How Do Regional Dynamics Impact Deterrence and Dissuasion in the Taiwan Strait?

Discussions on preventing a war over Taiwan often focus on strengthening deterrence and convincing Beijing that it cannot conquer Taiwan at an acceptable cost. The concern is that China’s growing military and economic power may make an attack on Taiwan both feasible and attractive, making deterrence waning and potentially failing.

However, deterrence alone is not sufficient to prevent conflict in the Taiwan Strait. If Chinese leaders believe that war is the only possible route to unification, they will attack despite military uncertainty and political and economic costs. A successful US strategy must pair deterrence with dissuasion, fostering Beijing’s belief that non-military paths to unification remain viable.

Deterrence theory has been well-developed since the late 1950s, but the fundamentals have not changed since then. One deterrence method involves convincing an adversary that the action cannot succeed (deterrence by denial) or that the costs far outweigh any possible benefits (deterrence by punishment). Dissuasion, introduced in the 2001 Quadrennial Defense Review, encourages Beijing to continue believing that war is not necessary because other less costly options are available.

Many commentators advocate measures to convince China that a military attack on Taiwan cannot succeed, such as stronger and more explicit expressions of US resolve to defend Taiwan, increased military preparedness, and helping Taiwan improve its defenses and societal resilience. Some even recommend stationing tactical nuclear weapons in Taiwan to ensure conflict would quickly escalate. These discussions have two unstated assumptions: that our ability to deter attacks on Taiwan is waning as China’s military and economic power grows, and that deterrence is sufficient to avoid conflict if the right combination of denial and punishment is employed.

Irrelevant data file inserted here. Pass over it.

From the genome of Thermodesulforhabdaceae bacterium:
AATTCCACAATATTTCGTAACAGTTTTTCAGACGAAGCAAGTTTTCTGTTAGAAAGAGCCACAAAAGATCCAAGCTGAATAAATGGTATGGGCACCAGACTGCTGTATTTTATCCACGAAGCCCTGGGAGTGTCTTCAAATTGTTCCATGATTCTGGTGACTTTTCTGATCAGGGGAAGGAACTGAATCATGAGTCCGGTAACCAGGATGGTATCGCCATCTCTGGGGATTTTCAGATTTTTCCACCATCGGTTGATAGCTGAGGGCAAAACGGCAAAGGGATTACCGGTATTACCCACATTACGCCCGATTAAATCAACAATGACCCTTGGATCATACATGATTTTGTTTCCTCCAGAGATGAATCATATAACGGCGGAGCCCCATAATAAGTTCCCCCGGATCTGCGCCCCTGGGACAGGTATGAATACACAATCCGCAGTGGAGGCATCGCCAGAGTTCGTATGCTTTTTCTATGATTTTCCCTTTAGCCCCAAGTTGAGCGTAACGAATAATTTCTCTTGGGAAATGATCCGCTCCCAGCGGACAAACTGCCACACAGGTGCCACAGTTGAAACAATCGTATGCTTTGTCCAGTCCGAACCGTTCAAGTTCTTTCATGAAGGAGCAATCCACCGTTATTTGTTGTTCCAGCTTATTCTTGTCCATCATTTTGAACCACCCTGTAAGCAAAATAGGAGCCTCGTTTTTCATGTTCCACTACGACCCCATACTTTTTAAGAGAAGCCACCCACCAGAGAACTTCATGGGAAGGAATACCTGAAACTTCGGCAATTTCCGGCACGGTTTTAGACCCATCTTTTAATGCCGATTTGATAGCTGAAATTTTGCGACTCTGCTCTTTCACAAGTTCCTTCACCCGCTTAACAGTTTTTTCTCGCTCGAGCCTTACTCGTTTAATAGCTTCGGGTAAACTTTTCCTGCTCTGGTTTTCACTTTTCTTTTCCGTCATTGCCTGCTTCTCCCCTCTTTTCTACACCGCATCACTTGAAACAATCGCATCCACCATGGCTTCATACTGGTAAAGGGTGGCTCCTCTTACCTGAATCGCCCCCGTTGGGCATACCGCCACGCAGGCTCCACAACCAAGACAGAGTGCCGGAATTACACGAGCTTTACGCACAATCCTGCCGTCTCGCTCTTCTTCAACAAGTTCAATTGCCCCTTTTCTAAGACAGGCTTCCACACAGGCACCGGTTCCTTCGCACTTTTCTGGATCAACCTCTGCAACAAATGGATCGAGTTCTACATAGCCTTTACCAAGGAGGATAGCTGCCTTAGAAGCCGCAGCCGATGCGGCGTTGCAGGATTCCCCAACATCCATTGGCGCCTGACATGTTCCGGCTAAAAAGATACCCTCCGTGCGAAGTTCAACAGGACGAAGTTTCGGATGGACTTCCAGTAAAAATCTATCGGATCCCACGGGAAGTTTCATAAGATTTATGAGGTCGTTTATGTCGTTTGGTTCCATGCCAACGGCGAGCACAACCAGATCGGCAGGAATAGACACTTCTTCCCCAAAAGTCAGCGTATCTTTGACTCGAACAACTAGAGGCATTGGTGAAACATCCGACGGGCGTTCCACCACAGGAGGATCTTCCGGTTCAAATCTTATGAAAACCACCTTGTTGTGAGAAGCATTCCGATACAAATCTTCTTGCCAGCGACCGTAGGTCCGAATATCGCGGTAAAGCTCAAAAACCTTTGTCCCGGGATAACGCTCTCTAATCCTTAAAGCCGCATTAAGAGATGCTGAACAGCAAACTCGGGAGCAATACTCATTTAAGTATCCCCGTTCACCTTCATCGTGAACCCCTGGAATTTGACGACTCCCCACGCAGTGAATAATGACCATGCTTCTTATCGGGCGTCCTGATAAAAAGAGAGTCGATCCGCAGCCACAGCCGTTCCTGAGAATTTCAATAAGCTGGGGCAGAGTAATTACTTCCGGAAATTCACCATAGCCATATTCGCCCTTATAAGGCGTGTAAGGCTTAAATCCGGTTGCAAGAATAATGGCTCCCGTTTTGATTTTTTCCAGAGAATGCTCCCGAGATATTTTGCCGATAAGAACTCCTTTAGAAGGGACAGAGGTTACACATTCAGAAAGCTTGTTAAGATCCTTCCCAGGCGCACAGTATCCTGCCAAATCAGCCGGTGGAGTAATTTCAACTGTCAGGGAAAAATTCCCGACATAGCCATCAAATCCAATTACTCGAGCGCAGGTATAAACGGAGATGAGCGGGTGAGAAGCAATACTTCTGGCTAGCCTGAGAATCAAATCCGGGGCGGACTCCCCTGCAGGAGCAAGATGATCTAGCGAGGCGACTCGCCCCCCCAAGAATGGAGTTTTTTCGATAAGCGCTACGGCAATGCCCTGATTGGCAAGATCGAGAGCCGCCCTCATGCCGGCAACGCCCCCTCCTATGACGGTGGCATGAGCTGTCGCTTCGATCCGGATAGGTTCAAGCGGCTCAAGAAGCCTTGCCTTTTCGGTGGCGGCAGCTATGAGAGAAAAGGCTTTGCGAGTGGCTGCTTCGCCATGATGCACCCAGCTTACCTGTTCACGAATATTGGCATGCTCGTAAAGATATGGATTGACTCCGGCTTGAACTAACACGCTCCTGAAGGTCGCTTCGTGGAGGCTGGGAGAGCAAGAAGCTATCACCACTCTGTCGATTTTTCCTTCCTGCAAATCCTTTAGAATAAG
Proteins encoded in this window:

The People’s Liberation Army (PLA) is increasingly capable, but invading Taiwan in the face of US military opposition remains a daunting military operation. The risk of failure remains high even with the next generation of PLA hardware. China recognizes that war over Taiwan would have a devastating impact on all its other strategic priorities, including China’s economy and international status. The regime’s 2049 goals for the centennial of the People’s Republic would be delayed for decades or more, and the Communist Party’s hold on power would be at severe risk if it could not spin the military outcome as a strategic victory.

Deterrence by denial is undermined by ongoing PLA modernization, but deterrence by punishment will remain extremely strong for the foreseeable future. Chinese leaders believe that preventing Taiwan independence splittists and US hegemonists’ breakout moves could lead to China’s growing power and prestige eventually bringing Taiwan back without military conflict. However, if a long-term approach fails, they risk attacking despite the high cost and uncertain prospects for success.

The Chinese decision-making process prioritizes deterrence over military success, focusing on preventing Taiwan’s permanent separation. Deterrence by denial is less effective, as the economic and political costs of a conflict threaten China’s other strategic objectives.

To maintain deterrence at its present, highly effective level, the United States must continue building the capacity to defeat a Chinese invasion and develop new capabilities to deny them victory through a prolonged blockade. Deterrence alone is not enough to prevent war, as non-violent approaches remain viable. However, actions designed to increase deterrence risk undermining Beijing’s belief in peaceful unification. The US must maintain the effective deterrent, reinforcing Taiwan and building a force capable of winning both short and long wars, while fostering Beijing’s belief in peaceful reunification.

Deterrence is the easy part of the problem, but a duplicitous strategy is needed. This involves combining serious preparations for conflict with reassurances that time is on their side and that the US would accept and welcome peaceful unification. This may be difficult to sell with Beijing due to their distrust of US motives. In US politics, where all sides compete to be more vehemently anti-China, dissuasion is the only tool available to reduce the risk of war.

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